Nearly 60 million Nigerians have cards to vote and for the first time there is a possibility that a challenger can defeat a sitting president in the high-stakes contest to govern Africa’s richest and most populous nation.
The front-runners among 14 candidates are President Goodluck Jonathan, a 57-year-old Christian from the south, and former military dictator Muhammadu Buhari, 72, from the predominantly Muslim north.
Voters also are electing 360 legislators to the House of Assembly, where the opposition currently has a slight edge over Mr Jonathan’s party.
However, Boko Haram Islamic extremists killed 41 people, including a legislator, and scared hundreds of people from polling stations in the north east of the country. Elsewhere, three people including a soldier were shot and killed in the southern Rivers state and police said two car bombs exploded at polling stations in the south east but no one was injured.
Voting for 13 constituencies was postponed until April because of shortages of ballot papers, electoral officials said.
Nigeria’s political landscape was transformed two years ago when the main opposition parties formed a coalition and for the first time united behind one candidate, Mr Buhari. Dozens of legislators defected from Mr Jonathan’s party.
Even the president was affected by the technical hitches on Saturday. Three newly imported card readers failed to recognise the fingerprints of Mr Jonathan and his wife.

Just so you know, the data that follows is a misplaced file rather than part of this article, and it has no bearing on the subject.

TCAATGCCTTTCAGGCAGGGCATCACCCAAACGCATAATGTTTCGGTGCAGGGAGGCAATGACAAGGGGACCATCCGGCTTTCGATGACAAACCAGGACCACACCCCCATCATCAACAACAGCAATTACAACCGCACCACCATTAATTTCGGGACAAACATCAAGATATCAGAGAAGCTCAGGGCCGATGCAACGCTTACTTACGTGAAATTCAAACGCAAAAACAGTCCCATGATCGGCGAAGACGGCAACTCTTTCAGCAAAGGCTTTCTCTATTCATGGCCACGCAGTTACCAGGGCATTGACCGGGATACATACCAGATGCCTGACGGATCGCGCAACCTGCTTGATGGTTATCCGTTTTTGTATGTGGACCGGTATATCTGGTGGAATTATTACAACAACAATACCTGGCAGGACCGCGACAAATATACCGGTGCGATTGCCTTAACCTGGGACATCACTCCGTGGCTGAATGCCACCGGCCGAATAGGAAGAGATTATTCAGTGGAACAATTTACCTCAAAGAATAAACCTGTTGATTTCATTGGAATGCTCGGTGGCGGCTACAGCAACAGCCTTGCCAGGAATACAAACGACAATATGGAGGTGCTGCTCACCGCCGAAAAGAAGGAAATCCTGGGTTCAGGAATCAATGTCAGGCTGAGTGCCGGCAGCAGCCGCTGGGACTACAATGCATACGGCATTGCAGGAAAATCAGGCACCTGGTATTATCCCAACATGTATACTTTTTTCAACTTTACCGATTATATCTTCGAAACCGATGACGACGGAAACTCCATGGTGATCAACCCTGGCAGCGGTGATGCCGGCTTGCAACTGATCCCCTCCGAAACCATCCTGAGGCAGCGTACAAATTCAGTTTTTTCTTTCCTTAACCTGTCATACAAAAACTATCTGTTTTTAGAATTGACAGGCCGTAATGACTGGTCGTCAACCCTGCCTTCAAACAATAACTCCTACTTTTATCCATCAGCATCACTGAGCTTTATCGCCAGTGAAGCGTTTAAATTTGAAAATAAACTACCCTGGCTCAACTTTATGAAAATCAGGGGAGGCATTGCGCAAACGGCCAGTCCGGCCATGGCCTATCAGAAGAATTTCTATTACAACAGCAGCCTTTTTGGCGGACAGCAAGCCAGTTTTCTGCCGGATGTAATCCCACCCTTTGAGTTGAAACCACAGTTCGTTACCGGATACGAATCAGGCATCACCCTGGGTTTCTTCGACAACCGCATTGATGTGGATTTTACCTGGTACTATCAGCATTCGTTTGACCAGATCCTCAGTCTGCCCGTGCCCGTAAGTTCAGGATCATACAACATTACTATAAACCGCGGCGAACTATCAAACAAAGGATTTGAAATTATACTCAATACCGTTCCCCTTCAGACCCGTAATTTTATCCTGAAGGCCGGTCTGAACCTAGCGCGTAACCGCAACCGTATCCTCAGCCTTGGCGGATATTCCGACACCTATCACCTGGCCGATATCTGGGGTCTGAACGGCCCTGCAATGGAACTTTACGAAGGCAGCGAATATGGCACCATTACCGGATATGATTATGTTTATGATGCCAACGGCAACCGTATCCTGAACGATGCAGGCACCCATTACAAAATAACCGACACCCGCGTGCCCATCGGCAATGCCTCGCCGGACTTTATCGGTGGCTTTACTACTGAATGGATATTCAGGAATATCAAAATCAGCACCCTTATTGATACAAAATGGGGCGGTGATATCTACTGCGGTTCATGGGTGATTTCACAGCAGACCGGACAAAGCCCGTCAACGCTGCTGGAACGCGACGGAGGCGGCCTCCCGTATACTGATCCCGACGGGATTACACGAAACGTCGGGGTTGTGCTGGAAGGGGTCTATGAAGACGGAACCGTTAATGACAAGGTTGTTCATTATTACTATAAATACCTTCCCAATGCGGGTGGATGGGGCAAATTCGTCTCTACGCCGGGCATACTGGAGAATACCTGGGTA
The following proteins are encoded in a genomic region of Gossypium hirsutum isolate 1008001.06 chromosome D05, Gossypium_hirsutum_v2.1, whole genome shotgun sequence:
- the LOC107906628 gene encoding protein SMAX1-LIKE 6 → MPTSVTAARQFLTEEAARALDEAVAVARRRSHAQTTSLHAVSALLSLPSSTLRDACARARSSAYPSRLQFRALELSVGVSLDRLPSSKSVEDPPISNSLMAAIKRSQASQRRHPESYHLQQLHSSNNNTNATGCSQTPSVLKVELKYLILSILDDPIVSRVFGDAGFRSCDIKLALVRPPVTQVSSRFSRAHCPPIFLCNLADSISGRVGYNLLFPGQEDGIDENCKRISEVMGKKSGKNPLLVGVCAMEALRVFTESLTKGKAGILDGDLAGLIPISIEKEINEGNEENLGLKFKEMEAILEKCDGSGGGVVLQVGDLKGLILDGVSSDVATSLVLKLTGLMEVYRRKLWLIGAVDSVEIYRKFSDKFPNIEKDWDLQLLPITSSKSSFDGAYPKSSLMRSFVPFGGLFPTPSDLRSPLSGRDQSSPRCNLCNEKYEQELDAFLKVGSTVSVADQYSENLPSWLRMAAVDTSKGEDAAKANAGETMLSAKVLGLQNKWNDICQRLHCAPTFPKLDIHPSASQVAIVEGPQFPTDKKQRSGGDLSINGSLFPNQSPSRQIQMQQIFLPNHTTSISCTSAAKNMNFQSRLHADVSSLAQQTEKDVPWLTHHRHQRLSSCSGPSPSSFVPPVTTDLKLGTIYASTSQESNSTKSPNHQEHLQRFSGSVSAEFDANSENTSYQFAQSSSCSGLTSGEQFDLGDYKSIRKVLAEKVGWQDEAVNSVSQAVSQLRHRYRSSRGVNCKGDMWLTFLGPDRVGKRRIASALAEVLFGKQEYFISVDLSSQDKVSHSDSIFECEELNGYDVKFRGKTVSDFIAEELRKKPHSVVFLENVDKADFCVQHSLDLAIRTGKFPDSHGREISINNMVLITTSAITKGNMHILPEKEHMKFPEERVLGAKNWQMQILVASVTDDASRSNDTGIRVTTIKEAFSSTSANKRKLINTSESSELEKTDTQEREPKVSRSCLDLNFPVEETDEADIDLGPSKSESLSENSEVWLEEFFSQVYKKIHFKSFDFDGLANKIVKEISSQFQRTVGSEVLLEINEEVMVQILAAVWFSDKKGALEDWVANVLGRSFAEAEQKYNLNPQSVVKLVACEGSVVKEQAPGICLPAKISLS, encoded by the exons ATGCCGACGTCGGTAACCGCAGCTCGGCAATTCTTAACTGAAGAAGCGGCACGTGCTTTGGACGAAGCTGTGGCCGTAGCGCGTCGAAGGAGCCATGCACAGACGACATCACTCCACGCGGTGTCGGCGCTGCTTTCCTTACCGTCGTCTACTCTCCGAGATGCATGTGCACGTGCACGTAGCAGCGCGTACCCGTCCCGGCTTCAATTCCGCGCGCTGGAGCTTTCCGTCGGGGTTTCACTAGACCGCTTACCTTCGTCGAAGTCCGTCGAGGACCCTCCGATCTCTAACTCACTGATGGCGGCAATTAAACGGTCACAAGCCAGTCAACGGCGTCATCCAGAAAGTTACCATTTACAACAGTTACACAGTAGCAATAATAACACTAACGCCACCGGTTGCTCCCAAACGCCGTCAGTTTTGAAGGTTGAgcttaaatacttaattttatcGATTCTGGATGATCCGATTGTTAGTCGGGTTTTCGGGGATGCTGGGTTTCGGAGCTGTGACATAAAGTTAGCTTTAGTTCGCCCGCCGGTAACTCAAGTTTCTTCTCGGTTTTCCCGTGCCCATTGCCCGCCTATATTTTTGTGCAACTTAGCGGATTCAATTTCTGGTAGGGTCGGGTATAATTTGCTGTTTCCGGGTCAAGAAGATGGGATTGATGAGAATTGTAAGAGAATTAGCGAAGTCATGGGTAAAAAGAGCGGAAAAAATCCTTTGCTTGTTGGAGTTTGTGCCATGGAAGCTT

Biometric cards and readers are being used for the first time to discourage the kind of fraud that has marred previous votes.
Afterwards, Mr Jonathan wiped sweat from his brow and urged people to be patient as he had been. He said: “I appeal to all Nigerians to be patient no matter the pains it takes; as long as if, as a nation, we can conduct free and fair elections that the whole world will accept.”
Most Nigerians exercised extraordinary restraint, waiting hours in heat that rose to 37C in some places. Many remained for more hours after voting ended to witness the ballot count, determined to do their part to try to keep the elections honest.
“The high voter turnout and the dedication and patience of Nigerian voters is, in itself, a triumph of Nigerian democracy,” said the national counter-insurgency spokesman, Mike Omeri.
He praised the bravery and commitment of military and security agencies that he said made the elections possible.
Struggling with power blackouts that are routine, some officials counted ballots by the light of vehicles and mobile phones.
A major campaign issue has been Boko Haram’s Islamic insurgency. The failure of Mr Jonathan’s administration to curb the rebellion, which killed about 10,000 people last year, has angered many Nigerians.
International outrage has grown over another failure – the government’s inability to rescue 219 schoolgirls kidnapped by Boko Haram nearly a year ago.